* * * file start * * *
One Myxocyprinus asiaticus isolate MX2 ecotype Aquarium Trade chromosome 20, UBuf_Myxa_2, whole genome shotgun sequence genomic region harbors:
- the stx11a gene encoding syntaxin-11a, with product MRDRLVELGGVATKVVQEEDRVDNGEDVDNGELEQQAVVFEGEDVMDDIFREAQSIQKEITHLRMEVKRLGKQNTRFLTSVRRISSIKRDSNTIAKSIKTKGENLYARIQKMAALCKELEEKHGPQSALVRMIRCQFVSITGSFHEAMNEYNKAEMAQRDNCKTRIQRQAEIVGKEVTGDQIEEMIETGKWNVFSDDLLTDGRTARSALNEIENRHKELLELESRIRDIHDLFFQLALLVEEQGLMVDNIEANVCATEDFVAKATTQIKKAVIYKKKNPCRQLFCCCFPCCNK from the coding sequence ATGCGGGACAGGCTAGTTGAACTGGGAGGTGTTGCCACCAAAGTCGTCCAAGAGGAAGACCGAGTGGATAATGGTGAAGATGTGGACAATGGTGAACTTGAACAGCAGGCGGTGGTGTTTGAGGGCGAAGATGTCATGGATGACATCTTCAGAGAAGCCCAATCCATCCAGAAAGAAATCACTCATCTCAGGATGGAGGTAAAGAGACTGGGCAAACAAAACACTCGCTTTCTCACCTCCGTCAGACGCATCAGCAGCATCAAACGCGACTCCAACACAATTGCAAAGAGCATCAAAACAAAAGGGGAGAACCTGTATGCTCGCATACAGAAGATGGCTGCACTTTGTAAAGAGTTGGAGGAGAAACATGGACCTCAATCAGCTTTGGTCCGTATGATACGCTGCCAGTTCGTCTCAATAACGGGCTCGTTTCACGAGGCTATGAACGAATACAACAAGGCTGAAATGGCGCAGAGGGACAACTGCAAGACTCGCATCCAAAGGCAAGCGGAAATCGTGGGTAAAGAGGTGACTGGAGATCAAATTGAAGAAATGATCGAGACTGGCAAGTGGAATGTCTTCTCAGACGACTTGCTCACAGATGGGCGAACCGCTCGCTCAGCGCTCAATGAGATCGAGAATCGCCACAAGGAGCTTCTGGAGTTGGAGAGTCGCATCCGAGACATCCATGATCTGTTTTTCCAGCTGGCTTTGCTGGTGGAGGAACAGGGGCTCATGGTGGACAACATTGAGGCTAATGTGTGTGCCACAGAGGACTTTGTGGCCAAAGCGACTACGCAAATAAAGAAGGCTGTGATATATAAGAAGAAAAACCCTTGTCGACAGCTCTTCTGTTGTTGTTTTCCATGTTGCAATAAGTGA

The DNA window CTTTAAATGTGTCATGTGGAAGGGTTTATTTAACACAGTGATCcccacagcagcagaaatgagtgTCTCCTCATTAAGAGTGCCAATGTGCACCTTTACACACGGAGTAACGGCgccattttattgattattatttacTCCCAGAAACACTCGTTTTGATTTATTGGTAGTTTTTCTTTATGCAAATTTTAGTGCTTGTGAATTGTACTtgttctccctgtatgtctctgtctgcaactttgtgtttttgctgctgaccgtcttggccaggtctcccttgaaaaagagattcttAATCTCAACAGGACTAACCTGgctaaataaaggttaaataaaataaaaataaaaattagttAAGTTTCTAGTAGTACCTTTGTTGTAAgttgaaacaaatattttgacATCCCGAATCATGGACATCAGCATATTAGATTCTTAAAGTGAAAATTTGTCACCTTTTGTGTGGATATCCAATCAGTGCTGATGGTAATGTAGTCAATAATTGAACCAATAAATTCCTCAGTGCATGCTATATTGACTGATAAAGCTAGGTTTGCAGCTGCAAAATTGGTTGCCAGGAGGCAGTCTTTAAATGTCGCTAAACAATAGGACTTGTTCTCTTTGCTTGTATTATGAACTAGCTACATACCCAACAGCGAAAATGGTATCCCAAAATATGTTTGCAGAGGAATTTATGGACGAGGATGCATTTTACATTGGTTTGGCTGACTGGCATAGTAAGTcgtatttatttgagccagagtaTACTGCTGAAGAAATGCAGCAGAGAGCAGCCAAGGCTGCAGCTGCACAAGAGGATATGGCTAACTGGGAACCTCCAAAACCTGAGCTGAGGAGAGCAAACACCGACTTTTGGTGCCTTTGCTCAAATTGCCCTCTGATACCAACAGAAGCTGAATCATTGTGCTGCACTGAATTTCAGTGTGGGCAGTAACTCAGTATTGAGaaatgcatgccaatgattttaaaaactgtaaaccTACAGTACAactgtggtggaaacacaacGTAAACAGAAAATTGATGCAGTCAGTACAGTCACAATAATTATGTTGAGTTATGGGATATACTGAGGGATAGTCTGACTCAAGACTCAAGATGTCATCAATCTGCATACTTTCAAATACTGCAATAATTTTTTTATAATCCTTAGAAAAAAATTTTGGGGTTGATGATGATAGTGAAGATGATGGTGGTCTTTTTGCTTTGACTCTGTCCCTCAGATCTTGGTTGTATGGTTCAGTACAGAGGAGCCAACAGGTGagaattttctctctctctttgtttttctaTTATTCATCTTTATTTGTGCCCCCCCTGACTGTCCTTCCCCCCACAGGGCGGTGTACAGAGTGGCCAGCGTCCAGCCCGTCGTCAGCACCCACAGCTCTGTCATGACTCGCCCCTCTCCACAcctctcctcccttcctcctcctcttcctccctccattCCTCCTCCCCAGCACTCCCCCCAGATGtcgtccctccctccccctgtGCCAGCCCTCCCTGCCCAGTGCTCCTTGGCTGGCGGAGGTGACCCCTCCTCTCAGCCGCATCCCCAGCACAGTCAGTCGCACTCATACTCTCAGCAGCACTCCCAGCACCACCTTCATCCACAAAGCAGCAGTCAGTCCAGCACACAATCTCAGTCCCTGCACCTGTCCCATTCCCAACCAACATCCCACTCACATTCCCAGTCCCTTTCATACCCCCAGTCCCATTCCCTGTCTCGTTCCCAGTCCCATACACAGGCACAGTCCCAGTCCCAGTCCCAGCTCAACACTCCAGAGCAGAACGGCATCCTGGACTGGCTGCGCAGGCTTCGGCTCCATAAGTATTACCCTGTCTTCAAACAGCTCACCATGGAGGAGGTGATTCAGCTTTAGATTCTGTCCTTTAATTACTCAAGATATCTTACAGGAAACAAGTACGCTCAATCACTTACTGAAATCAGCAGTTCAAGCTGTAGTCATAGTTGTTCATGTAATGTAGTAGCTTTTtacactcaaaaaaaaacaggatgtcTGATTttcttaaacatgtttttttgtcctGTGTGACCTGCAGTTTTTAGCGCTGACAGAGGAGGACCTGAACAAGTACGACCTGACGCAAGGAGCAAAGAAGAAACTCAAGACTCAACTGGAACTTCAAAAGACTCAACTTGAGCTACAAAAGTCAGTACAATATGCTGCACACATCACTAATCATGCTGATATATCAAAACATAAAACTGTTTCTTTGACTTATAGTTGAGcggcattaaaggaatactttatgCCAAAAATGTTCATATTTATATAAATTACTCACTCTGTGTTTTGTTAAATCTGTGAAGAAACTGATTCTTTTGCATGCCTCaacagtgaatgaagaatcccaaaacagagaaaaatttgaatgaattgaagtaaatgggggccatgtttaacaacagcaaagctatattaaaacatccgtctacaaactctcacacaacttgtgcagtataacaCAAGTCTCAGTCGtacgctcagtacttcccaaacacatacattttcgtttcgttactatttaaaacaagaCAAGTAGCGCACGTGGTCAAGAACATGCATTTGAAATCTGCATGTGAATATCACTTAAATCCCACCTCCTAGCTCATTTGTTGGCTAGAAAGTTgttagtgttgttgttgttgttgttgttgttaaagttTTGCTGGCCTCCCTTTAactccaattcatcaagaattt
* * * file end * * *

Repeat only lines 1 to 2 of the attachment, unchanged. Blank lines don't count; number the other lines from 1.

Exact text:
One Myxocyprinus asiaticus isolate MX2 ecotype Aquarium Trade chromosome 20, UBuf_Myxa_2, whole genome shotgun sequence genomic region harbors:
- the stx11a gene encoding syntaxin-11a, with product MRDRLVELGGVATKVVQEEDRVDNGEDVDNGELEQQAVVFEGEDVMDDIFREAQSIQKEITHLRMEVKRLGKQNTRFLTSVRRISSIKRDSNTIAKSIKTKGENLYARIQKMAALCKELEEKHGPQSALVRMIRCQFVSITGSFHEAMNEYNKAEMAQRDNCKTRIQRQAEIVGKEVTGDQIEEMIETGKWNVFSDDLLTDGRTARSALNEIENRHKELLELESRIRDIHDLFFQLALLVEEQGLMVDNIEANVCATEDFVAKATTQIKKAVIYKKKNPCRQLFCCCFPCCNK from the coding sequence ATGCGGGACAGGCTAGTTGAACTGGGAGGTGTTGCCACCAAAGTCGTCCAAGAGGAAGACCGAGTGGATAATGGTGAAGATGTGGACAATGGTGAACTTGAACAGCAGGCGGTGGTGTTTGAGGGCGAAGATGTCATGGATGACATCTTCAGAGAAGCCCAATCCATCCAGAAAGAAATCACTCATCTCAGGATGGAGGTAAAGAGACTGGGCAAACAAAACACTCGCTTTCTCACCTCCGTCAGACGCATCAGCAGCATCAAACGCGACTCCAACACAATTGCAAAGAGCATCAAAACAAAAGGGGAGAACCTGTATGCTCGCATACAGAAGATGGCTGCACTTTGTAAAGAGTTGGAGGAGAAACATGGACCTCAATCAGCTTTGGTCCGTATGATACGCTGCCAGTTCGTCTCAATAACGGGCTCGTTTCACGAGGCTATGAACGAATACAACAAGGCTGAAATGGCGCAGAGGGACAACTGCAAGACTCGCATCCAAAGGCAAGCGGAAATCGTGGGTAAAGAGGTGACTGGAGATCAAATTGAAGAAATGATCGAGACTGGCAAGTGGAATGTCTTCTCAGACGACTTGCTCACAGATGGGCGAACCGCTCGCTCAGCGCTCAATGAGATCGAGAATCGCCACAAGGAGCTTCTGGAGTTGGAGAGTCGCATCCGAGACATCCATGATCTGTTTTTCCAGCTGGCTTTGCTGGTGGAGGAACAGGGGCTCATGGTGGACAACATTGAGGCTAATGTGTGTGCCACAGAGGACTTTGTGGCCAAAGCGACTACGCAAATAAAGAAGGCTGTGATATATAAGAAGAAAAACCCTTGTCGACAGCTCTTCTGTTGTTGTTTTCCATGTTGCAATAAGTGA